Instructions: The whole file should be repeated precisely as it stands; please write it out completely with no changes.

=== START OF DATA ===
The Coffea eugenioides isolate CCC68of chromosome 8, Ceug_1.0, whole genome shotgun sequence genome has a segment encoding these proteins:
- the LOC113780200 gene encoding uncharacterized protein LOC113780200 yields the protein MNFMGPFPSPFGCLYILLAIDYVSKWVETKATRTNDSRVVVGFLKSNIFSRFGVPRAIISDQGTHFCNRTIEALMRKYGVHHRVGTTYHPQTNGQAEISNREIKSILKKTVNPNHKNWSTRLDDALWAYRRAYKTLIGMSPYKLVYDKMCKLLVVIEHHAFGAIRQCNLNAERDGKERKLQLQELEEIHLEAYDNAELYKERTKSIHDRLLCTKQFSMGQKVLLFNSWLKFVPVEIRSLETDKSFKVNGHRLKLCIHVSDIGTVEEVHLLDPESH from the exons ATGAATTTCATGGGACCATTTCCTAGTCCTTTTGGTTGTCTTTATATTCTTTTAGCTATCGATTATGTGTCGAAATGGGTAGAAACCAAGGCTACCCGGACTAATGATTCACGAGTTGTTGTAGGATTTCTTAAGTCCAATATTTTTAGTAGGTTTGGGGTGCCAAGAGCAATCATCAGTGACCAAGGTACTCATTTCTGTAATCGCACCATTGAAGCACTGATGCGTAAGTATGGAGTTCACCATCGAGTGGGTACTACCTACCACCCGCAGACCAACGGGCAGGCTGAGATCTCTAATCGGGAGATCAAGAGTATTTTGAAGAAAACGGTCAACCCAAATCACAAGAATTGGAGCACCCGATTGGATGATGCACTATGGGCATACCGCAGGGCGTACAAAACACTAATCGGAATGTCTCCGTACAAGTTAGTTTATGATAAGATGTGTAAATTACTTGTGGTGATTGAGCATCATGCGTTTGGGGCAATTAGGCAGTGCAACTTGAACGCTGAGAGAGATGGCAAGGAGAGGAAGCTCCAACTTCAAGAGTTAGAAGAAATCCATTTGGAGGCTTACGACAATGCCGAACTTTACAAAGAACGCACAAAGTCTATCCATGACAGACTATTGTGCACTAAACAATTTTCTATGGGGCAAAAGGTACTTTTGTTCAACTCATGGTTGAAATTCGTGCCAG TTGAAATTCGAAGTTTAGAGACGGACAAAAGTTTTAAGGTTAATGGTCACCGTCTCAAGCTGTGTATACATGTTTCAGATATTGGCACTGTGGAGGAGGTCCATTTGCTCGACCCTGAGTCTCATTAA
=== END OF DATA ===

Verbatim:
The Coffea eugenioides isolate CCC68of chromosome 8, Ceug_1.0, whole genome shotgun sequence genome has a segment encoding these proteins:
- the LOC113780200 gene encoding uncharacterized protein LOC113780200 yields the protein MNFMGPFPSPFGCLYILLAIDYVSKWVETKATRTNDSRVVVGFLKSNIFSRFGVPRAIISDQGTHFCNRTIEALMRKYGVHHRVGTTYHPQTNGQAEISNREIKSILKKTVNPNHKNWSTRLDDALWAYRRAYKTLIGMSPYKLVYDKMCKLLVVIEHHAFGAIRQCNLNAERDGKERKLQLQELEEIHLEAYDNAELYKERTKSIHDRLLCTKQFSMGQKVLLFNSWLKFVPVEIRSLETDKSFKVNGHRLKLCIHVSDIGTVEEVHLLDPESH from the exons ATGAATTTCATGGGACCATTTCCTAGTCCTTTTGGTTGTCTTTATATTCTTTTAGCTATCGATTATGTGTCGAAATGGGTAGAAACCAAGGCTACCCGGACTAATGATTCACGAGTTGTTGTAGGATTTCTTAAGTCCAATATTTTTAGTAGGTTTGGGGTGCCAAGAGCAATCATCAGTGACCAAGGTACTCATTTCTGTAATCGCACCATTGAAGCACTGATGCGTAAGTATGGAGTTCACCATCGAGTGGGTACTACCTACCACCCGCAGACCAACGGGCAGGCTGAGATCTCTAATCGGGAGATCAAGAGTATTTTGAAGAAAACGGTCAACCCAAATCACAAGAATTGGAGCACCCGATTGGATGATGCACTATGGGCATACCGCAGGGCGTACAAAACACTAATCGGAATGTCTCCGTACAAGTTAGTTTATGATAAGATGTGTAAATTACTTGTGGTGATTGAGCATCATGCGTTTGGGGCAATTAGGCAGTGCAACTTGAACGCTGAGAGAGATGGCAAGGAGAGGAAGCTCCAACTTCAAGAGTTAGAAGAAATCCATTTGGAGGCTTACGACAATGCCGAACTTTACAAAGAACGCACAAAGTCTATCCATGACAGACTATTGTGCACTAAACAATTTTCTATGGGGCAAAAGGTACTTTTGTTCAACTCATGGTTGAAATTCGTGCCAG TTGAAATTCGAAGTTTAGAGACGGACAAAAGTTTTAAGGTTAATGGTCACCGTCTCAAGCTGTGTATACATGTTTCAGATATTGGCACTGTGGAGGAGGTCCATTTGCTCGACCCTGAGTCTCATTAA